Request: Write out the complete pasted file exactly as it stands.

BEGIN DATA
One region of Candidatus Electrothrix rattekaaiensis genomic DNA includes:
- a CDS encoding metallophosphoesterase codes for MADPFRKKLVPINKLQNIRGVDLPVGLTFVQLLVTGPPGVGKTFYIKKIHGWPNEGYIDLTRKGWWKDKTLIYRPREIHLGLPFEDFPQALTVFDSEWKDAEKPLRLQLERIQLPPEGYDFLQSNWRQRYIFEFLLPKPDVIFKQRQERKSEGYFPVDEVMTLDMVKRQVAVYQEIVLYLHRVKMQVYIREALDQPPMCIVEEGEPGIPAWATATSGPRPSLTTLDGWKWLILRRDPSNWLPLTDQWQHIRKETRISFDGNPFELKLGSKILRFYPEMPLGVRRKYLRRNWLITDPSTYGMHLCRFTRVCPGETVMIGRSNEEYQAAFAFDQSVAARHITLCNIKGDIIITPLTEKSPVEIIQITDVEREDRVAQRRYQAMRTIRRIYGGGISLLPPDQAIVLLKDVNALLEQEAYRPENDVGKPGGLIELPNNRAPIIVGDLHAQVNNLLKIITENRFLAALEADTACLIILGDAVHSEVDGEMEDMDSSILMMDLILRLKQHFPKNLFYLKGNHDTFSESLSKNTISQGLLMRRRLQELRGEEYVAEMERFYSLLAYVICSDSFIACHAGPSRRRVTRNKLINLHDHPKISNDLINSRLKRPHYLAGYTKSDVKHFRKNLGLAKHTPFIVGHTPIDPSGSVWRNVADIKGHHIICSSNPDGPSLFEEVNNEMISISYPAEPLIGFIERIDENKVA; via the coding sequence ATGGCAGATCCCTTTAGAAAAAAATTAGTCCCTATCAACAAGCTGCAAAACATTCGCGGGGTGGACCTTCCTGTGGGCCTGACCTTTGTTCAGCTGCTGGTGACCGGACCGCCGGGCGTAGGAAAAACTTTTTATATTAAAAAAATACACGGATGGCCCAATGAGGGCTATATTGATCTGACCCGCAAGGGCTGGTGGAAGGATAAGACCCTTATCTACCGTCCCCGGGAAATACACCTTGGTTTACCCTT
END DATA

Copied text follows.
One region of Candidatus Electrothrix rattekaaiensis genomic DNA includes:
- a CDS encoding metallophosphoesterase codes for MADPFRKKLVPINKLQNIRGVDLPVGLTFVQLLVTGPPGVGKTFYIKKIHGWPNEGYIDLTRKGWWKDKTLIYRPREIHLGLPFEDFPQALTVFDSEWKDAEKPLRLQLERIQLPPEGYDFLQSNWRQRYIFEFLLPKPDVIFKQRQERKSEGYFPVDEVMTLDMVKRQVAVYQEIVLYLHRVKMQVYIREALDQPPMCIVEEGEPGIPAWATATSGPRPSLTTLDGWKWLILRRDPSNWLPLTDQWQHIRKETRISFDGNPFELKLGSKILRFYPEMPLGVRRKYLRRNWLITDPSTYGMHLCRFTRVCPGETVMIGRSNEEYQAAFAFDQSVAARHITLCNIKGDIIITPLTEKSPVEIIQITDVEREDRVAQRRYQAMRTIRRIYGGGISLLPPDQAIVLLKDVNALLEQEAYRPENDVGKPGGLIELPNNRAPIIVGDLHAQVNNLLKIITENRFLAALEADTACLIILGDAVHSEVDGEMEDMDSSILMMDLILRLKQHFPKNLFYLKGNHDTFSESLSKNTISQGLLMRRRLQELRGEEYVAEMERFYSLLAYVICSDSFIACHAGPSRRRVTRNKLINLHDHPKISNDLINSRLKRPHYLAGYTKSDVKHFRKNLGLAKHTPFIVGHTPIDPSGSVWRNVADIKGHHIICSSNPDGPSLFEEVNNEMISISYPAEPLIGFIERIDENKVA; via the coding sequence ATGGCAGATCCCTTTAGAAAAAAATTAGTCCCTATCAACAAGCTGCAAAACATTCGCGGGGTGGACCTTCCTGTGGGCCTGACCTTTGTTCAGCTGCTGGTGACCGGACCGCCGGGCGTAGGAAAAACTTTTTATATTAAAAAAATACACGGATGGCCCAATGAGGGCTATATTGATCTGACCCGCAAGGGCTGGTGGAAGGATAAGACCCTTATCTACCGTCCCCGGGAAATACACCTTGGTTTACCCTT